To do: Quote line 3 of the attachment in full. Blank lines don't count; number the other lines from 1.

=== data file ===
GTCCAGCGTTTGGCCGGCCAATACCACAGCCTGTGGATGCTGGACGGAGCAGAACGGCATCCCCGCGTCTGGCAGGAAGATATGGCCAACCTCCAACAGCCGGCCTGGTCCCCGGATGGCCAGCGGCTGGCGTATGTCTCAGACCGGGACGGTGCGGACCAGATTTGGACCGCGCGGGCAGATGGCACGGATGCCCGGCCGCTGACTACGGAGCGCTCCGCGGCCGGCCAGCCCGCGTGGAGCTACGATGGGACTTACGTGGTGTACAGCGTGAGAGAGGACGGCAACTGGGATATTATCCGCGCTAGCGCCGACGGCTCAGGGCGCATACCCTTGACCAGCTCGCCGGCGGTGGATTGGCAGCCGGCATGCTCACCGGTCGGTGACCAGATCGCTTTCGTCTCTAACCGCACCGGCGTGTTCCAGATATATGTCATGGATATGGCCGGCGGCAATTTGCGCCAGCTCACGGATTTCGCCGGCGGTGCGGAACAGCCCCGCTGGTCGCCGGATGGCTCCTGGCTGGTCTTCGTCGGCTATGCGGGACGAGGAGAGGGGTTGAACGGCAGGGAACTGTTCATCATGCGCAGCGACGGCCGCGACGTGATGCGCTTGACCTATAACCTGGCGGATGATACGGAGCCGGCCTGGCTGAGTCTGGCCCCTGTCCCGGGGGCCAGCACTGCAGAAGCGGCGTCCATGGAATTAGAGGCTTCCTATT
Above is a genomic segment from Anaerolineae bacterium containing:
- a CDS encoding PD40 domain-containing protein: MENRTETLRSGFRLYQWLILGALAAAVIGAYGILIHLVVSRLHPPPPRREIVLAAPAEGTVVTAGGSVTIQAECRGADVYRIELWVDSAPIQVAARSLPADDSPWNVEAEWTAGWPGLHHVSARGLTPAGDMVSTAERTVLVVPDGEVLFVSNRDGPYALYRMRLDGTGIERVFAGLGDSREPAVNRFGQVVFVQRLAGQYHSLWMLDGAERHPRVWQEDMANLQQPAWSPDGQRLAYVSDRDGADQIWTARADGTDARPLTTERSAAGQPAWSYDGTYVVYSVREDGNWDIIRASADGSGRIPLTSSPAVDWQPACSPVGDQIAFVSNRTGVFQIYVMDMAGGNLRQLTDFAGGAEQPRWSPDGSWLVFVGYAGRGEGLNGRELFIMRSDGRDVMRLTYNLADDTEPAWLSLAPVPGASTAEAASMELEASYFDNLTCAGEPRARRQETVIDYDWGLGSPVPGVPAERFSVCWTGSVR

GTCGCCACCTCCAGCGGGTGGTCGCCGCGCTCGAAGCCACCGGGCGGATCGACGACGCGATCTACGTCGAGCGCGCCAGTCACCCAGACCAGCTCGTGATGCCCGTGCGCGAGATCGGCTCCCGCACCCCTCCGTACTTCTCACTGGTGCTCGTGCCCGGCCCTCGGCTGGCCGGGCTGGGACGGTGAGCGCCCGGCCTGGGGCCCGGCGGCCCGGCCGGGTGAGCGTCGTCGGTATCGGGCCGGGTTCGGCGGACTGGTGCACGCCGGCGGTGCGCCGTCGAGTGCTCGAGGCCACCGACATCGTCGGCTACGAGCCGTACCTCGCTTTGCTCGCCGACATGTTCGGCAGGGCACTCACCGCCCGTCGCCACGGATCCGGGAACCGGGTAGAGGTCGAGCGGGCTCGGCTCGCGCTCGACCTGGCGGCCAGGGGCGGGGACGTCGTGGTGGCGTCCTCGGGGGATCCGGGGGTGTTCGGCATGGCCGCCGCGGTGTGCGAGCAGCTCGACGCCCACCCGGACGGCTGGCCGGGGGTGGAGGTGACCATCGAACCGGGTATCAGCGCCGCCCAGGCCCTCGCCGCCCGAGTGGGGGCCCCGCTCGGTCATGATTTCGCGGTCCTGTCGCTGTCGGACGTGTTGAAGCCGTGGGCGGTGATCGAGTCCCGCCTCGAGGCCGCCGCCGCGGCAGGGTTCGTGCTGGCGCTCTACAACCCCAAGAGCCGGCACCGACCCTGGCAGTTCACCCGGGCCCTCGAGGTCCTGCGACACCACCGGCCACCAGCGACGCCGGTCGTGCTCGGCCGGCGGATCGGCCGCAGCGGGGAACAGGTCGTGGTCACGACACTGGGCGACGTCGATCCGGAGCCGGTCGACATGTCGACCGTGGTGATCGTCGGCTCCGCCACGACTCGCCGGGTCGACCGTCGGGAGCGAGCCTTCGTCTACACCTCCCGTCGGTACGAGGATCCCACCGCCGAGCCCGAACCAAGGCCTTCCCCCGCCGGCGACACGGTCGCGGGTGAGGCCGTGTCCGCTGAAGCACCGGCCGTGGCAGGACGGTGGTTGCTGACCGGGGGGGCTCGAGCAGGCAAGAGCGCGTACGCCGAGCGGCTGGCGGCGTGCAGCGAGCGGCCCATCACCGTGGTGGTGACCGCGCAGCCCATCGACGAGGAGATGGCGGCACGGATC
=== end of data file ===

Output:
- a CDS encoding PD40 domain-containing protein: MENRTETLRSGFRLYQWLILGALAAAVIGAYGILIHLVVSRLHPPPPRREIVLAAPAEGTVVTAGGSVTIQAECRGADVYRIELWVDSAPIQVAARSLPADDSPWNVEAEWTAGWPGLHHVSARGLTPAGDMVSTAERTVLVVPDGEVLFVSNRDGPYALYRMRLDGTGIERVFAGLGDSREPAVNRFGQVVFVQRLAGQYHSLWMLDGAERHPRVWQEDMANLQQPAWSPDGQRLAYVSDRDGADQIWTARADGTDARPLTTERSAAGQPAWSYDGTYVVYSVREDGNWDIIRASADGSGRIPLTSSPAVDWQPACSPVGDQIAFVSNRTGVFQIYVMDMAGGNLRQLTDFAGGAEQPRWSPDGSWLVFVGYAGRGEGLNGRELFIMRSDGRDVMRLTYNLADDTEPAWLSLAPVPGASTAEAASMELEASYFDNLTCAGEPRARRQETVIDYDWGLGSPVPGVPAERFSVCWTGSVR